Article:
PERSPECTIVE: Safeguarding communites in the energy transition

Efe IseghohimeJanuary 22, 20249 min

In a global attempt to phase out fossil fuel, can Nigeria leverage its mineral resources to become a leading advocate for renewable energy, while upholding good climate practice and peace amongst the host communities?

Lithium Image

On the back of the COP28 Agreement for the world to shift from fossil fuels to renewable energy, it has become necessary to spotlight the mineral resources available in Nigeria that could move the country comfortably from the shackles of fossils to clean energy. As the world embraces sustainable energy solutions, Nigeria lies in a unique position to leverage its abundant lithium and sodium solid mineral resources for the development of renewable energy technologies.

READ ALSO: COP28: Why Africa Must Accelerate Transition from Fossil Fuel to Renewable Energy

The importance of batteries

Beyond the trapping of naturally replenishing energy resources which significantly lowers environmental impact, one of the most important necessities is the storage and release of renewable energy. When renewable energy generation exceeds immediate demand, the surplus can be stored in batteries. When the energy generation becomes lower than demand, the stored energy can be discharged from the batteries to meet the required load. 

Batteries themselves are not a source of renewable energy. Rather, they are an energy storage solution that can be used in conjunction with renewable energy sources to store and release electricity as needed. 

Aside from Lead-Acid Batteries and Flow Batteries, the most sought-after batteries in the world are Lithium-ion and Sodium-ion Batteries- this is due to their high energy density, long life circle, efficient energy storage, cost-efficiency, and most importantly, their environment-friendly feature. 

Nigeria: Goldmine of battery minerals

Very lately, Nigeria has seen a rush with an inflow of foreign mining companies wanting to profit from the billion-dollar global lithium market following discoveries of large lithium deposits in Nigeria. At the moment, lithium is mined in Nassarawa, Kogi, Kwara, Ekiti, and Cross River States. 

Lithium Producing States

The automobile giant and clean energy company, Tesla, expressed interest in forming a trade relationship with the Federal Government of Nigeria to mine lithium, but the offer was declined. The government stated that it would agree to the request if Tesla established a battery factory in Nigeria. This is a laudable move by the government. However, the government must tread carefully regarding laws and regulations that would guide these highly sought-after minerals, with lessons learnt from the mining of crude oil in Nigeria.

READ ALSO: Energy transition: Biofuel as viable alternative to fossil fuel

Lithium as catalyst for conflict?

Across the globe, countries that have discovered lithium have become susceptible to violence. In India, the People’s Anti-Fascist Front issued a threat, stating that it would not tolerate the “exploitation” and “theft” of Lithium discovered recently in Jammu and Kashmir. According to historical and empirical evidence, the discovery of high-grade Lithium in Nigeria may have violent repercussions.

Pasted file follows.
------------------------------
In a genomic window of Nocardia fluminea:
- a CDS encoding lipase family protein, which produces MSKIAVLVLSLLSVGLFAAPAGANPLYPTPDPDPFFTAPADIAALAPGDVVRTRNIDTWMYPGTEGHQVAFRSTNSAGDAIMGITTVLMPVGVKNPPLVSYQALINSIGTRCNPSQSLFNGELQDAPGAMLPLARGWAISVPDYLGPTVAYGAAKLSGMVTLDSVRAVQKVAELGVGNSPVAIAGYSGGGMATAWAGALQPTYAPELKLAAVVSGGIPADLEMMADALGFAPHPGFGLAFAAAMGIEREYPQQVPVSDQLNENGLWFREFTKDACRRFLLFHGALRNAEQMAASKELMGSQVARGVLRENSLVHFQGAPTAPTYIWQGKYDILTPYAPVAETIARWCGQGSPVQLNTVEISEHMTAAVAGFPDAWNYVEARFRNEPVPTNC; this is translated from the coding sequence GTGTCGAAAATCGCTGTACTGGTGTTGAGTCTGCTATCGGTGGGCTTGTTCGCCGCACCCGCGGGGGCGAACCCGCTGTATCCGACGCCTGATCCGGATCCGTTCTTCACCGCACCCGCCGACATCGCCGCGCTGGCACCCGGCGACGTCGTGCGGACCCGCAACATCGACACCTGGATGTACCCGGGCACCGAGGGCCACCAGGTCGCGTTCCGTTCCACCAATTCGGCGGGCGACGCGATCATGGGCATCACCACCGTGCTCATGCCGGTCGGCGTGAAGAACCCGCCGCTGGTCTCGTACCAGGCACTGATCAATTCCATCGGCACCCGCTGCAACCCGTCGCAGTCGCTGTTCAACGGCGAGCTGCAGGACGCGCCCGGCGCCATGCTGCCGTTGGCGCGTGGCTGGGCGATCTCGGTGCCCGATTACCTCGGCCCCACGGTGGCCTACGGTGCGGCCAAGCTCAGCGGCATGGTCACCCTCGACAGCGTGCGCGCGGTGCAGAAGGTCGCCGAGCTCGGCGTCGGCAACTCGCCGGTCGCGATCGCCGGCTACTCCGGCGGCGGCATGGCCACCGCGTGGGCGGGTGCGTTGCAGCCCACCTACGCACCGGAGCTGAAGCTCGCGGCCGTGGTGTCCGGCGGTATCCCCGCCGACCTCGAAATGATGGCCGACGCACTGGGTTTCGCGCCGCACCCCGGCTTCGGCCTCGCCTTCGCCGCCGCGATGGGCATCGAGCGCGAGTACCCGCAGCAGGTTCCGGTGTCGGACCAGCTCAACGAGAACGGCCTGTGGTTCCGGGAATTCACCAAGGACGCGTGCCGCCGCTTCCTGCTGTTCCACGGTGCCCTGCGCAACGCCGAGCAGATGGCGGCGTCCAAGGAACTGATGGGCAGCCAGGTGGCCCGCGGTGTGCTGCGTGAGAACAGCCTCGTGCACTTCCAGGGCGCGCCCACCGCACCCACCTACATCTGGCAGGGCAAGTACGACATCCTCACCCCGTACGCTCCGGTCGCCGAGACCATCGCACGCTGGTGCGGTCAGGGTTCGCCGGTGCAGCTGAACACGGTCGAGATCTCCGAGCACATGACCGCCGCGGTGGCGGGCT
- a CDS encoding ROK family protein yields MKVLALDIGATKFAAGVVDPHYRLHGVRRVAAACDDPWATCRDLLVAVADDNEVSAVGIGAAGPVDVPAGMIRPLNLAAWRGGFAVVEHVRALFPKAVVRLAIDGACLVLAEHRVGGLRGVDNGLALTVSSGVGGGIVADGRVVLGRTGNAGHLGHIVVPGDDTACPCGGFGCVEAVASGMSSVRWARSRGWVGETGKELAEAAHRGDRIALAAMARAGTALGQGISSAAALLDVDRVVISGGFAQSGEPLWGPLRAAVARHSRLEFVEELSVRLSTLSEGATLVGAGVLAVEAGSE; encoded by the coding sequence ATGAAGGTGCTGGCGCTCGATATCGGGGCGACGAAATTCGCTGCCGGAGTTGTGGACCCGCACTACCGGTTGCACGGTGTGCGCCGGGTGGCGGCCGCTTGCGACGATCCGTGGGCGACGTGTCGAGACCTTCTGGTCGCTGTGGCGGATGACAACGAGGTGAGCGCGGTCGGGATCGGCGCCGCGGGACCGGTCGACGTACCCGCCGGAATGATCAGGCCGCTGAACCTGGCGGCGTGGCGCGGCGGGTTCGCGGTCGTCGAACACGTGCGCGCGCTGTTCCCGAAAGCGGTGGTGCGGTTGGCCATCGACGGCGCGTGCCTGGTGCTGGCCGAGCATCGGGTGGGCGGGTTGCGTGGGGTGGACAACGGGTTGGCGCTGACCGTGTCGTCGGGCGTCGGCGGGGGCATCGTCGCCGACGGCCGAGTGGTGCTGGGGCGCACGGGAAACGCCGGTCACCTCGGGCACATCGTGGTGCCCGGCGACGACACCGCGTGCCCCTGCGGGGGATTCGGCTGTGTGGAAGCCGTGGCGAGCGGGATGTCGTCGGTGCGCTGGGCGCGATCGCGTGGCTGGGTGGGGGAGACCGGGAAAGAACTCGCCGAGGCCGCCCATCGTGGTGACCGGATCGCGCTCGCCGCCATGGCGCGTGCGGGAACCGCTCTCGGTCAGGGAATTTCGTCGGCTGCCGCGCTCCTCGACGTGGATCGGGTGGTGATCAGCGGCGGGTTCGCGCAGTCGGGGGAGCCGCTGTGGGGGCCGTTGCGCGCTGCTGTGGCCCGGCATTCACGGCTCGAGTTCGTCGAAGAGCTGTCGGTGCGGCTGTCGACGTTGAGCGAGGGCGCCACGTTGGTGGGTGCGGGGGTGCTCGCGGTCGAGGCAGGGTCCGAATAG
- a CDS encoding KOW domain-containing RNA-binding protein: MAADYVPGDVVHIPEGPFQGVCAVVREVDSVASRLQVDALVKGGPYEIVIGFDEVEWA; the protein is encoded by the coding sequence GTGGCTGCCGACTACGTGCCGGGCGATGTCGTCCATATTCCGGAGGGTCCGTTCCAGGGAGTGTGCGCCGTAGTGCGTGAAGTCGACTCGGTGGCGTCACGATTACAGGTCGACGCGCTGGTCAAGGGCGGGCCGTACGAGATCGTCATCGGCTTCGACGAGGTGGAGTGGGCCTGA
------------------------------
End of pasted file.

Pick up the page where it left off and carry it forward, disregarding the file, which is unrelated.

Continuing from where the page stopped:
Lithium-fueled conflict could manifest itself in three ways. Firstly, there may be intra and inter-community disagreements about who owns the land where the resources are located, and who should benefit from the exploration. An example is the lethal conflict between Enugu-Otu Aguleri in Anambra East Local Government Area of Anambra State and Ashonwo/Odeke in Ibaji Local Government Council of Kogi State over oil-rich boundary lands. The violence resulted in the killing of seven people and the destruction of 52 homes.

READ ALSO: Reps: Penalise oil companies for defaulting on host communities

Illegal mining activities will form the second flash point. Organised armed groups, especially terrorists, could be at the forefront of this violence because of their proclivity to maraud areas where natural resources are found. As seen in Zamfara State and other parts of Nigeria, terrorists had infiltrated gold and lead-zinc mining sites, causing legitimate investors to flee the sector.

Thirdly, there may be a conflict between the communities, exploration companies, and the government due to neglect, environmental contamination, or non-payment of reparations. Disputes between oil companies and host communities in the Niger Delta region have resulted in violent attacks, protests, and, in many cases, legal tussles after the land was taken over for oil exploration and local people didn’t get what they felt they deserved in return. Mining and renewable energy operations have environmental and social impacts on host communities. It is crucial to address these impacts and biodiversity loss through collaborative approaches. Implementing robust environmental safeguards and adhering to internationally recognized standards assist in minimizing negative effects on local ecosystems, water sources, and air quality. Regular monitoring, assessment, and reporting of impacts are necessary to ensure compliance with environmental regulations.